There is a futility about the incessant comings and goings of trains every day at the railway stations. It horrifies me as do the chance encounters with strangers who, unlike trains, unravel deep secrets about themselves and, for no particular reasons, decide to abandon their journeys.
I have never enjoyed waiting for trains after my encounter with a young man on the half-deserted platform of a railway station. It was a cloudy evening and crows were swirling in the sky. The first time I saw him, his cheeks were cupped in his palms. His chin rested on his chest. Perhaps, he was trying to hide his youthful looks. His gaze was fixed at the ants feeding ravenously on bits of sweetened breadcrumbs near his feet.
He looked like one of those rookies in the army who spend a day in transit on the platform of a railway station, waiting for a train to take them to the war zone where they fight and die for the sake of peace, dignity and honour. Who would have thought that a fortuitous encounter with him that evening would change me forever?
I was living as a recluse in a hermitage, which was a two-day bus journey from the town. I had renounced all worldly enticements and was on my way to my hermitage to spend time in seclusion. I had found contentment and lived abstemiously in contemplation, devoting most of my time to teaching young monks at the monastery. I taught them literature produced by the wise masters who had preceded me at the school and were superior to me in rank and order. Years of rigorous training, I thought, had begun to bestow spiritual gains and I had started to experience, what the wise man, my Guru at the hermitage, called “inner bliss”.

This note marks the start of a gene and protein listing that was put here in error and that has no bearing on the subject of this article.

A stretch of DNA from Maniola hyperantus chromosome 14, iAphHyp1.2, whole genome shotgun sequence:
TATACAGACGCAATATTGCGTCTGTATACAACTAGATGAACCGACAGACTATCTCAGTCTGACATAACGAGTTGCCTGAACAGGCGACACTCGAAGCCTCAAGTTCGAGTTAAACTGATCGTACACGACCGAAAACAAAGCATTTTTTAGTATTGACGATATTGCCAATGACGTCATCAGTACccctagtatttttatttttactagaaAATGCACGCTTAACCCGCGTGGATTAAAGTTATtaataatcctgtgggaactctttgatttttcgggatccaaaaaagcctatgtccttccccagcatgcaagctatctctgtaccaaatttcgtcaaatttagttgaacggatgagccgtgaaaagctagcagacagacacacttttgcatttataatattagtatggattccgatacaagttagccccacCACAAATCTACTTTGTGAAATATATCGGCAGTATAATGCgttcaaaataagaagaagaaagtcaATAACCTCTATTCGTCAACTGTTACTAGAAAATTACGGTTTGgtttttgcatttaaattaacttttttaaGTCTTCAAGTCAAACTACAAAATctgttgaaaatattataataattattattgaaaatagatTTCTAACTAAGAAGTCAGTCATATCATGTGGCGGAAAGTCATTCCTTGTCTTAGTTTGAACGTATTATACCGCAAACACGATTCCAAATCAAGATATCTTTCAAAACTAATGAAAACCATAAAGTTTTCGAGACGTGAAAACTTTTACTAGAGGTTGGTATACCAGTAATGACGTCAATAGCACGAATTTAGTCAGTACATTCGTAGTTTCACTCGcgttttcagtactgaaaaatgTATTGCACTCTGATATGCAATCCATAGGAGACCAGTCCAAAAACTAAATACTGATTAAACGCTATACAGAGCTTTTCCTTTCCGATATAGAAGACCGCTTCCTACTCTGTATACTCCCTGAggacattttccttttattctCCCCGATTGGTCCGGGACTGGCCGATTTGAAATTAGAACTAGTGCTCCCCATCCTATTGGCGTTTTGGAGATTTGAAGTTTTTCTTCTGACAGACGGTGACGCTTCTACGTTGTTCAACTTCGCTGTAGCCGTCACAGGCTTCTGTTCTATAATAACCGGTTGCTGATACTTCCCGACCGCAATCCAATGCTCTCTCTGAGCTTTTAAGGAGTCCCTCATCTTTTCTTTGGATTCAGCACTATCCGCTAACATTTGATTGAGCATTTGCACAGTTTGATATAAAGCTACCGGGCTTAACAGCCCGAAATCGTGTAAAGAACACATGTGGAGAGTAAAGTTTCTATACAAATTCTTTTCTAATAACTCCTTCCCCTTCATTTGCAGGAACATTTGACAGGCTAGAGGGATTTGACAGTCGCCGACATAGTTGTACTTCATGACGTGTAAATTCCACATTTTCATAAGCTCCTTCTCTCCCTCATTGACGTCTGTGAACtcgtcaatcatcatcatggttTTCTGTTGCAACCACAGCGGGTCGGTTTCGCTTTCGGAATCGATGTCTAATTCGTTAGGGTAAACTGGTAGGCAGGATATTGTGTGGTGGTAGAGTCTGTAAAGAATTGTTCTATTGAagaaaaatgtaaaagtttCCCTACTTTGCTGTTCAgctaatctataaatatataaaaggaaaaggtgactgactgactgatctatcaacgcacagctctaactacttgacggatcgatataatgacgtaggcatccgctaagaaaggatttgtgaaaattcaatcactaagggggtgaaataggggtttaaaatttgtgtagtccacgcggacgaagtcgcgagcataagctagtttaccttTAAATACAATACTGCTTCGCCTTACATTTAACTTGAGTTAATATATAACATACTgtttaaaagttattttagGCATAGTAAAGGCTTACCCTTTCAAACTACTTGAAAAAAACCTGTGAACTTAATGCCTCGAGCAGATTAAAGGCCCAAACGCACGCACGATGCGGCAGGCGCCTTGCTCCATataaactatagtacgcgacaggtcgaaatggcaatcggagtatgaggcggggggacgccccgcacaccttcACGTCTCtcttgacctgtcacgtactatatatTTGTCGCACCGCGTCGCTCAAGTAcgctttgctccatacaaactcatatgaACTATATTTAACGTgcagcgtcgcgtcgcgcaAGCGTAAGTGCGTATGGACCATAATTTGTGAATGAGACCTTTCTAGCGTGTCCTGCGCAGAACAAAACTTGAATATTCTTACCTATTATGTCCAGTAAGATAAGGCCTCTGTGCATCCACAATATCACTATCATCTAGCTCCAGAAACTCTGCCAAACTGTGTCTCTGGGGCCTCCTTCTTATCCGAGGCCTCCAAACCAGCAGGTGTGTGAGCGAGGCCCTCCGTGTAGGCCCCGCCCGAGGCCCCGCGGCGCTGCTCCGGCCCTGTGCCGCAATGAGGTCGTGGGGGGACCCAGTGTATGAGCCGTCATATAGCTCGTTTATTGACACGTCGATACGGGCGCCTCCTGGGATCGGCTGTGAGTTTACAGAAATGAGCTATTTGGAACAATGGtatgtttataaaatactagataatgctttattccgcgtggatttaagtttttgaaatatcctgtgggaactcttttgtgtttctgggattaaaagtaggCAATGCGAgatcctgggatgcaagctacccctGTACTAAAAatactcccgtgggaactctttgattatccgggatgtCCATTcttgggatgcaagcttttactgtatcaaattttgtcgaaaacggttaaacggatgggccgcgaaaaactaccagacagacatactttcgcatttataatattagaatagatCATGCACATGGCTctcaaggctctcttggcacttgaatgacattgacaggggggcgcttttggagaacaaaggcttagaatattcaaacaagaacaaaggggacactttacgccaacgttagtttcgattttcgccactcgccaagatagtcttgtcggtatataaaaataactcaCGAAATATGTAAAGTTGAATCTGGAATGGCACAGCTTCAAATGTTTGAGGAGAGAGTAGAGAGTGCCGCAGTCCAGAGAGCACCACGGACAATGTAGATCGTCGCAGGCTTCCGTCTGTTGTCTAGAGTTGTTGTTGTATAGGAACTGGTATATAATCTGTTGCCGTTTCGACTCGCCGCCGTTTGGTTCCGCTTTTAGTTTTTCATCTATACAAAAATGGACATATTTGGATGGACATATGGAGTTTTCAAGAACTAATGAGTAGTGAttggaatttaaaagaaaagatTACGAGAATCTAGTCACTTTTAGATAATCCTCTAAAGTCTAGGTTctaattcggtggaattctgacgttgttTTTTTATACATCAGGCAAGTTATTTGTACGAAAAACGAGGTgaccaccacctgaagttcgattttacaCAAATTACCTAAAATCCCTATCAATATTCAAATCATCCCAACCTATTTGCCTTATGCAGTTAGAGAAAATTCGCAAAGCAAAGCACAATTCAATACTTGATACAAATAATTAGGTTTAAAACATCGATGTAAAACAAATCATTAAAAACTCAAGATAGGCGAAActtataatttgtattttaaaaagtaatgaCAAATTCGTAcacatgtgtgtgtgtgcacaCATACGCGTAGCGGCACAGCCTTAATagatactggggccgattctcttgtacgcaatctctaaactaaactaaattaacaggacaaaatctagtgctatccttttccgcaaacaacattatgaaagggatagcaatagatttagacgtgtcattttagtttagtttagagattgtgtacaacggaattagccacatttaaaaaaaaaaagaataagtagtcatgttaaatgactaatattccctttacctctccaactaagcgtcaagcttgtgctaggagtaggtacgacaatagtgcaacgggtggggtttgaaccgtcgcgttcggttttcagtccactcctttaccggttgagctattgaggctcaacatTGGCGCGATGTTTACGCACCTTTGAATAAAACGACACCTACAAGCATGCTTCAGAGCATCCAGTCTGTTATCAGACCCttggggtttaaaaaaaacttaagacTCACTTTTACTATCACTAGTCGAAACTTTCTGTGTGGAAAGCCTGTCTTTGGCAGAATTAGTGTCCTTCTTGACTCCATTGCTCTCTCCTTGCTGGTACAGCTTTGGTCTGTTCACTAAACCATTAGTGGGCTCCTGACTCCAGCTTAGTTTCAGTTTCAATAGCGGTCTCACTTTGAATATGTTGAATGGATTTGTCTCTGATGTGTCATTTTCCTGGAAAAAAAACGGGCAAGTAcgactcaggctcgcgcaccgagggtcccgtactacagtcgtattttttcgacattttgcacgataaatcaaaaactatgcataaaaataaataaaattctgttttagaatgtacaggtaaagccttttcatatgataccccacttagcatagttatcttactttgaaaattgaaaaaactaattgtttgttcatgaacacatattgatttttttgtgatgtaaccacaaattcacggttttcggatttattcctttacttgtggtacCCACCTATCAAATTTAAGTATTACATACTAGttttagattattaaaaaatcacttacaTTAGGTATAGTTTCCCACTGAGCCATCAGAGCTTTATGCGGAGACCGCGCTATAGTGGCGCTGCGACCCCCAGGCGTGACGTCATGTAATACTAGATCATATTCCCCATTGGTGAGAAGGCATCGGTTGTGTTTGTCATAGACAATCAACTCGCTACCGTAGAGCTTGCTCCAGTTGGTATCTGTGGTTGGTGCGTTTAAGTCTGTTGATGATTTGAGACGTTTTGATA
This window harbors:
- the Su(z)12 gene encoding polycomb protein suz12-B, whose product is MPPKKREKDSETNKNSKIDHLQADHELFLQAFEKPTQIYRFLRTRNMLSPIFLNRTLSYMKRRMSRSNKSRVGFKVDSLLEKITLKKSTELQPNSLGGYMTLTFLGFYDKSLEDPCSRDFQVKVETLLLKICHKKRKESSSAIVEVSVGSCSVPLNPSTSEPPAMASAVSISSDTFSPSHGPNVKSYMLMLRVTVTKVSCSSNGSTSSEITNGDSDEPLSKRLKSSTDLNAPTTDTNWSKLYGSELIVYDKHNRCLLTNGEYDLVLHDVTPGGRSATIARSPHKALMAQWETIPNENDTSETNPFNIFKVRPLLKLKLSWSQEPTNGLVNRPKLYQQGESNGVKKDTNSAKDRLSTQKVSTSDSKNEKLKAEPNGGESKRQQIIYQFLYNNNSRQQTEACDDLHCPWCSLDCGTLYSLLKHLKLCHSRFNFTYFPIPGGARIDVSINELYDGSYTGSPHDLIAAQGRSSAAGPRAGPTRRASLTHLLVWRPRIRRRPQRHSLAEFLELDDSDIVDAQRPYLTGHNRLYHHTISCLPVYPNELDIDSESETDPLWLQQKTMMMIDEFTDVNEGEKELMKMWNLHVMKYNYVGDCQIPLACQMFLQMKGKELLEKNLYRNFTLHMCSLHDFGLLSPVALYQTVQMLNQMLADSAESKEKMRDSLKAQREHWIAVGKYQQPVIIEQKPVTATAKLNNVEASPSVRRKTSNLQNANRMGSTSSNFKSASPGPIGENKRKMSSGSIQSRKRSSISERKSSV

Mine was a life devoid of any worldly adventure. But I must confess that despite enjoying my time at the hermitage, I never gave up exploring different places to gather and assimilate varied experiences, and to know different people and their lives. Such infrequent travels were not only spiritually rewarding but necessary for a person of my disposition because they helped me experiment with diverse methods of teaching and arrive at conclusions based on lived experiences and not just bookish knowledge. Besides, during these sojourns I met my old friends who, not to my surprise, invariably shared the sordid tales of their crisis-ridden lives with me, thinking that I would offer them unique solutions. In the course of our conversations, they would constantly tease me, saying that I was luckier than all of them and that they secretly wished for themselves a sequestered life, such as the one I was living. Little could I tell them how daunting it had been for me to renounce family and friends very early on in life and to shun everything and stay away from civilisation for months.
My friends would confide that, at times, they wished to run away from the humdrum of daily existence, their jobs, wives and children. I knew that their wishes were transitory, their desires fleeting, their ailments momentary. The lure of money and worldly enticements would bring them back to their realities. When I told them that I was as ordinary as they were, they thought I was being sarcastic. They accused me of vanity. “You are living a bachelor’s life. You can still have fun,” they taunted me. I knew they were struggling to come to terms with the fact that they weren’t young any longer and that it wasn’t possible for them to be adventurous and perform rakish acts. “Middle age is not as bad as people say it is,” I would always say to comfort them. Not convinced by my explanations, they blamed me for not being able to understand their problems. My teachings had no effect on them. I realised that I was no longer one of them. They branded me an outsider, an escapist.
Late that evening, when I walked into the railway station to board the train, I felt an uneasy desire to end my fast and silence.
The war-town was a night’s journey by train, and from that town I was to catch a bus to the village from where my hermitage was half-a-day’s pony ride. The hermitage sat atop a barren mountain overlooking vast terraces of uncultivated farmland.
*Comments will be moderated